Annabel is one of my favourite quilt artists. Her work focuses on the age of the modern woman with each of her quilts telling a story and exploring themes of age, domesticity, identity and career.  Juggling the balls of womanhood!

This incredible 'darned' portrait by artist Jenni Dutton is of her mother and is just one in a series called The Dementia Darnings depicting her mother's battle with dementia. 

By artist Sue Stone 

Ophelia by Michala Gyetvai another of my favourite textile artists who felts threads onto old woollen blankets. 

A wry note to end on.  I loved this little portrait I found in the Through our Hands Portrait Shuffle  where the idea was to donate a portrait of your own in return for a portrait from someone else and all to help raise funds for Save the Children Fund. I think this is what I must look like when I am down on my hands and knees in the garden weeding.

Wednesday, 14 June 2017

The View from my Washing Line

It's been a while since I have posted and that is because during the summer months my garden seems to take up most of my time. I am constantly amazed at how my garden has flourished from winter bleakness, to the new shoots of spring and now that summer is here, an abundance of blooms. And of course with all the rain we have had mixed in with the sunshine the weeds have also flourished with a vengeance. I just can't keep on top of them and my garden often seems an arduous business a lot like painting the Forth Rail Bridge - a never ending task which only seems to diminish when Autumn arrives and I can gradually turn my back on the garden as winter approaches without feeling guilty.   I have to say I am very much a fine weather gardener but for now am taking lots of pleasure from my garden and every time I go and peg out the washing there seems to be a new flower in bloom and I can never resist dashing inside for my camera to take a few snaps....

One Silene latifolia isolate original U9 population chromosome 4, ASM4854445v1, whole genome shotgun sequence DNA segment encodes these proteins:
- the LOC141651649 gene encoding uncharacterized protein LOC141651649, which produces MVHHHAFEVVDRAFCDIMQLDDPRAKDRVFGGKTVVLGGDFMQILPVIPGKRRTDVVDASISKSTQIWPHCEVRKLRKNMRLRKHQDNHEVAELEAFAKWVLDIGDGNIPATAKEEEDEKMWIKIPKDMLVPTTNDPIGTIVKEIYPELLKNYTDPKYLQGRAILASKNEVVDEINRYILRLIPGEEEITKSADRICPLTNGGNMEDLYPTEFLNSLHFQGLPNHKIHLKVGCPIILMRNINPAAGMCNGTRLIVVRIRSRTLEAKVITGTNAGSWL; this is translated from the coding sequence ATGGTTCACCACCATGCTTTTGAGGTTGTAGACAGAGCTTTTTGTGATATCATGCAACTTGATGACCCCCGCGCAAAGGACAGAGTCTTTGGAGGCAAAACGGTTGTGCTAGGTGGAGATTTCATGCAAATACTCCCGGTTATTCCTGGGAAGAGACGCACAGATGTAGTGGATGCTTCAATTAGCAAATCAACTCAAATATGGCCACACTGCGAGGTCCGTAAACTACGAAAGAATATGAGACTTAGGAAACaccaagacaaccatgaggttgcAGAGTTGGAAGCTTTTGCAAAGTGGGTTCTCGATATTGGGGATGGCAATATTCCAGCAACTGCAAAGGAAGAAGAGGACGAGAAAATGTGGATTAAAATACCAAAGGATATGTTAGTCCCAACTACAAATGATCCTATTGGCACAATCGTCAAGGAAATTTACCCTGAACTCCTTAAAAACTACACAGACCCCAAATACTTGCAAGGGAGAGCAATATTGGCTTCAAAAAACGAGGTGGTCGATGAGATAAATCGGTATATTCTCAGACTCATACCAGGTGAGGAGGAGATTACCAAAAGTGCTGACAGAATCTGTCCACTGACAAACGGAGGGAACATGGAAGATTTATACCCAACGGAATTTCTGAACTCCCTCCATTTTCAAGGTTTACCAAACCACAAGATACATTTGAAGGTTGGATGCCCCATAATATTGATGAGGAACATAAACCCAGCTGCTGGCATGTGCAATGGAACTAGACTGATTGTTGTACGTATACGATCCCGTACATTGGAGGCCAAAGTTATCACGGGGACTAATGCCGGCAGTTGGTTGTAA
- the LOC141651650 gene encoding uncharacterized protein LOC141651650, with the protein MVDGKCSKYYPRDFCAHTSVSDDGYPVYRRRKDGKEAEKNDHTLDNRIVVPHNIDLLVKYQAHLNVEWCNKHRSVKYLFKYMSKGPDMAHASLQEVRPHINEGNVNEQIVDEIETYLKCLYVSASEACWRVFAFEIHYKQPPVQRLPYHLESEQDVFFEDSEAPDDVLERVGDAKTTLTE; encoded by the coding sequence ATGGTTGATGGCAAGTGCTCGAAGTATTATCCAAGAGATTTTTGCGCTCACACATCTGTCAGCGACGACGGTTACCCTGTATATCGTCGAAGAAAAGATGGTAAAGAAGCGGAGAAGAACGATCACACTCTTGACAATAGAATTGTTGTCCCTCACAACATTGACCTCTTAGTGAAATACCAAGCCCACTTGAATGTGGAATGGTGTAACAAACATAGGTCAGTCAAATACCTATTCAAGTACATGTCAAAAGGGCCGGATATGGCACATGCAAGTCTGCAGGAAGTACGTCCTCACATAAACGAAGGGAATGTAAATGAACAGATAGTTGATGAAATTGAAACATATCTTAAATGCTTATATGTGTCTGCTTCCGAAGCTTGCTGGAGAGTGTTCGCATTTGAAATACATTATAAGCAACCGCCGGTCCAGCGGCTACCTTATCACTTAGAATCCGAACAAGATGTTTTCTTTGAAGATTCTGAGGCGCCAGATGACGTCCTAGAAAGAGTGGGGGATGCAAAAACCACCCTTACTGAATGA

The Geums I planted last year from small plugs are looking magnificent and just seem to keep on blooming. 

Love these giant Oriental Poppies but they are always quite short lived and all the rain we have had has not done them any favours. The seed heads though once all the petals have dropped off look attractive and this year my aim is to harvest the seeds. 

My favourite shrub in the garden - Viburnum Plicatum 'Pink Beauty' - the flowers start off white then gradually turn pink.  

Geranium 'Wargrave Pink' puts on a magnificent display and is ideal as ground cover. 

 Another hardy Geranium ideal as ground cover. I think this is x Magnificum.

The wonderful Digitalis (Foxglove) spires give architecture to a border and look so pretty but beware as they are oh so poisonous especially to cats and dogs. 


Love this cushion forming alpine Saxifrage which I will plant out in my rockery after it finishes flowering.  

The bees love feasting on the blackberry flowers.

My first every gooseberries. I bought this bush last year and was looking forward to baking a gooseberry crumble but disappointingly not a huge harvest.  Still quite a young plant so hope for  better things next year. 

Photo of the Violas taken a few weeks ago but sadly not at their best now. They always remind me of traditionally dressed Japanese Geishas. My garden always inspires me to get out my paints and do some watercolours. I am a huge fan of mother and daughter textile artists Linda and Laura Kemshall and on Linda's blog she has been busy painting the flowers in her garden in a concertina sketchbook. I too have a concertina sketchbook that's been lying around with blank white pages for far too long so with that in mind I am determined to set aside an hour or so each week to fill it with watercolours of the flowers in my garden. In between all the gardening that is!